NEXT time some anti-Gaelic bore moans at you about a Gaelic translation on the train station sign, just show them this beautiful chart.

Illustrator Andy Arthur, has pulled together this Monoglot’s railway map of East and Central Scotland, with no Gaelic, Celtic or other foreign Mumbo-Jumbo to confuse or offend the easily offended traveller.

The National:

It’s a work in progress, and Arthur admits Belshill’s not quite right, and that some of the names he’s used are from older sources, so there may be a more modern interpretation.

But the map has gone viral on social media.

Every few month it seems, there’s a debate in the press and online about bilingual English/Gaelic signage.

Just last month, The Herald’s Brian Beacom thundered: “Do we need to have a Gaelic signpost at Gilmour Street in Paisley? Yes, it’s nice for tourists to think they’ve arrived in Brigadoon but it all smacks of cultural fabric softener aimed at keeping the Gaelic supporters as sweet as tablet.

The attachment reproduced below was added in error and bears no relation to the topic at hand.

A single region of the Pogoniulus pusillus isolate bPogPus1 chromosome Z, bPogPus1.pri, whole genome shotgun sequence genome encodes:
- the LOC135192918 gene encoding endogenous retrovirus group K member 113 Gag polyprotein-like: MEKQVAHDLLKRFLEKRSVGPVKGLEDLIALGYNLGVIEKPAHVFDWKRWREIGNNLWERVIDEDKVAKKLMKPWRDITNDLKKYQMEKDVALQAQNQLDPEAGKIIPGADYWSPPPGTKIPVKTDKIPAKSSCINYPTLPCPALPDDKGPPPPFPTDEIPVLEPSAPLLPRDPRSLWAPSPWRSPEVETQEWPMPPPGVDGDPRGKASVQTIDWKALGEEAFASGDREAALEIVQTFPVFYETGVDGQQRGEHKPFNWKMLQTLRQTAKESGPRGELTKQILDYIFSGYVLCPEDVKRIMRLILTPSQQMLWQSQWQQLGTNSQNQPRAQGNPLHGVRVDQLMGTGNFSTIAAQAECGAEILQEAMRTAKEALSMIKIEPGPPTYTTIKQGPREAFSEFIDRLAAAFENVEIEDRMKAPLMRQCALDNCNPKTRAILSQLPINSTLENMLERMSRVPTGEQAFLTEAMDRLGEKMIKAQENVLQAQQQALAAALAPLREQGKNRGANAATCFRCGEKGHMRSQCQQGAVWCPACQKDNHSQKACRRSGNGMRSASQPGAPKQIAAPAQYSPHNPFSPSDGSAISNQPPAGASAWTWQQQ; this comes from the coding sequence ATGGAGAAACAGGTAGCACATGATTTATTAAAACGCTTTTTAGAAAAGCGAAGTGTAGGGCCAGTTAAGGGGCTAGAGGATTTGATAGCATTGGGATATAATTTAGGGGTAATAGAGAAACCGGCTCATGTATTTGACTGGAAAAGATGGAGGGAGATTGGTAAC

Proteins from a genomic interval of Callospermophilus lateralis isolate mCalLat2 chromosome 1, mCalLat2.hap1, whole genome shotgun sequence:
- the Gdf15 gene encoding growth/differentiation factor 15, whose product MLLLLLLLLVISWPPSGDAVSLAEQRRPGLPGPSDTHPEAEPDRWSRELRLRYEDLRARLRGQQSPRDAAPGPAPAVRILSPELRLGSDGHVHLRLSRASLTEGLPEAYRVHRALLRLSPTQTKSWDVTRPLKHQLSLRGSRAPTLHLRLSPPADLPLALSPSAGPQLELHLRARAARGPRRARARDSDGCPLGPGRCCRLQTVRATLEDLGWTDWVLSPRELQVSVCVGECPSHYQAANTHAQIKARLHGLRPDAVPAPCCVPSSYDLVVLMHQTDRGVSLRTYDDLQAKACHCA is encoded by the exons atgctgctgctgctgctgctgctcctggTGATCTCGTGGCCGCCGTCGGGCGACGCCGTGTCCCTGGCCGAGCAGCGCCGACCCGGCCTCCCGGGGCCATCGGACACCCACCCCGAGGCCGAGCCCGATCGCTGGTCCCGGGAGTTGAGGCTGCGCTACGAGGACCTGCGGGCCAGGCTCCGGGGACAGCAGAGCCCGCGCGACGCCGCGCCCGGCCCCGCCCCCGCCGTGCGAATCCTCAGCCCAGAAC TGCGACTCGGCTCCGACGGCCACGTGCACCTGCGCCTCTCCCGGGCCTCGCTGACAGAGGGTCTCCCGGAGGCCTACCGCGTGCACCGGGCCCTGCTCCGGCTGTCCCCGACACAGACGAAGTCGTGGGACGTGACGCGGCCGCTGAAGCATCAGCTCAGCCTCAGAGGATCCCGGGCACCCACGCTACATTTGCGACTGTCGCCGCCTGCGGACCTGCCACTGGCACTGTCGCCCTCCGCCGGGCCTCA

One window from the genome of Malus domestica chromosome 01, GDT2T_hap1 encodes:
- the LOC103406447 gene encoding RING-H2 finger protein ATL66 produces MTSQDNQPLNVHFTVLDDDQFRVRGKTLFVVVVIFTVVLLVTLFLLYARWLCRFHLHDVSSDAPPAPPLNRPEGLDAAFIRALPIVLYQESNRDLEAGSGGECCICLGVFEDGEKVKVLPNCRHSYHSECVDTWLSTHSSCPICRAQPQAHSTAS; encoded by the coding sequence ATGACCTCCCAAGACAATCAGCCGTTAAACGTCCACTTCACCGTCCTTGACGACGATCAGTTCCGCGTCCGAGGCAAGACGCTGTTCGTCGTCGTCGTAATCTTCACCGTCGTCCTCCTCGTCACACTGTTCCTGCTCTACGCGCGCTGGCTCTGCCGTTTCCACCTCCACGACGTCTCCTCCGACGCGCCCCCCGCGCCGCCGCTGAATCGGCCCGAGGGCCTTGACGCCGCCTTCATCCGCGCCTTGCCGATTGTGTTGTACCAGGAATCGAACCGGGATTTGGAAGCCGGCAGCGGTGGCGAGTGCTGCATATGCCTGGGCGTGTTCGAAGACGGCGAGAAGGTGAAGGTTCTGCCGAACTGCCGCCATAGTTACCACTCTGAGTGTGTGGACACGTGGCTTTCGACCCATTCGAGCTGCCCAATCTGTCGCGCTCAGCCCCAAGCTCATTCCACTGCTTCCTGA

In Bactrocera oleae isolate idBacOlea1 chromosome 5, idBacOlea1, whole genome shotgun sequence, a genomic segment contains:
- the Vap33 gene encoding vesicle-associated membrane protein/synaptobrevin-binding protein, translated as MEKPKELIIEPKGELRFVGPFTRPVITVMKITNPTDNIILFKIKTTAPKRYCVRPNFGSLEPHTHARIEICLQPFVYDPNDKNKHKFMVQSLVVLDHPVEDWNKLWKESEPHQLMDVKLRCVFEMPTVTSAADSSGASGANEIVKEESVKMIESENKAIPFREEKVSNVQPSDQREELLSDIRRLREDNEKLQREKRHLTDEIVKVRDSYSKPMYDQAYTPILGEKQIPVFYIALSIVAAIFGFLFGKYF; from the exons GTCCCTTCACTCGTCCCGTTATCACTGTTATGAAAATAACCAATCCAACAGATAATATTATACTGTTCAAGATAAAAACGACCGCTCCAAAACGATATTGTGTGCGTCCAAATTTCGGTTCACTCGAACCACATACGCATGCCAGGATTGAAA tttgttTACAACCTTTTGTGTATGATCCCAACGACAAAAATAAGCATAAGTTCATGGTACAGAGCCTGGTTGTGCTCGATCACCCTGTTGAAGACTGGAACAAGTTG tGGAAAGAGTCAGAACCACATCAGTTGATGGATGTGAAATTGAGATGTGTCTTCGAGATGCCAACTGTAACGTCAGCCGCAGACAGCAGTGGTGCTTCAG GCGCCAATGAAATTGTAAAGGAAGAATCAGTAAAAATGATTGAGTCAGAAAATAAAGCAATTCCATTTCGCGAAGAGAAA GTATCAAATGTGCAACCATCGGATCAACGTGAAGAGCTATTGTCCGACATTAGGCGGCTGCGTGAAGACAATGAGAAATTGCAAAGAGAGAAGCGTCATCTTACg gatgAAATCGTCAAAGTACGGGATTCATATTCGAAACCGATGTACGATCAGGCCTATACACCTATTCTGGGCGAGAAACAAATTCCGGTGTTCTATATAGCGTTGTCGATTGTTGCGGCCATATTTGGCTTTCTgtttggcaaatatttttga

“But perhaps we should let social Darwinism decide what happens to Gaelic. And if it has to go the way of Latin as a spoken language, so be it.”

Highlands Tory MSP Donald Cameron summed it up recently, came to the defence of the language, saying “too often, debates about Gaelic descend into proxy battles over completely unrelated issues.”

He added: “The constitution is a particular culprit, especially on social media. Gaelic is frequently appropriated as a quasi-nationalist cause on the one hand or attacked by unionist ultras on the other.”

The National caught up with Arthur and asked him why he did it.

“Mainly to prove a point,” he said. “The point being that Gaelic, and other non-English languages, have gifted us a huge legacy of place names, without which we’re not actually sure where we are in Scotland, which is why the map is deliberately schematic, to remove any geographic cues.”

Arthur said the names “tell us of who lived here and of the landscape they lived in, so many are descriptive and/or agricultural.

“So for the ‘English names only’ purists, you’d have to give back nearly ever railway station name in the central belt and then nobody would know where they are anymore.”

The illustrator says he’s working on a “West/south of Glasgow version”.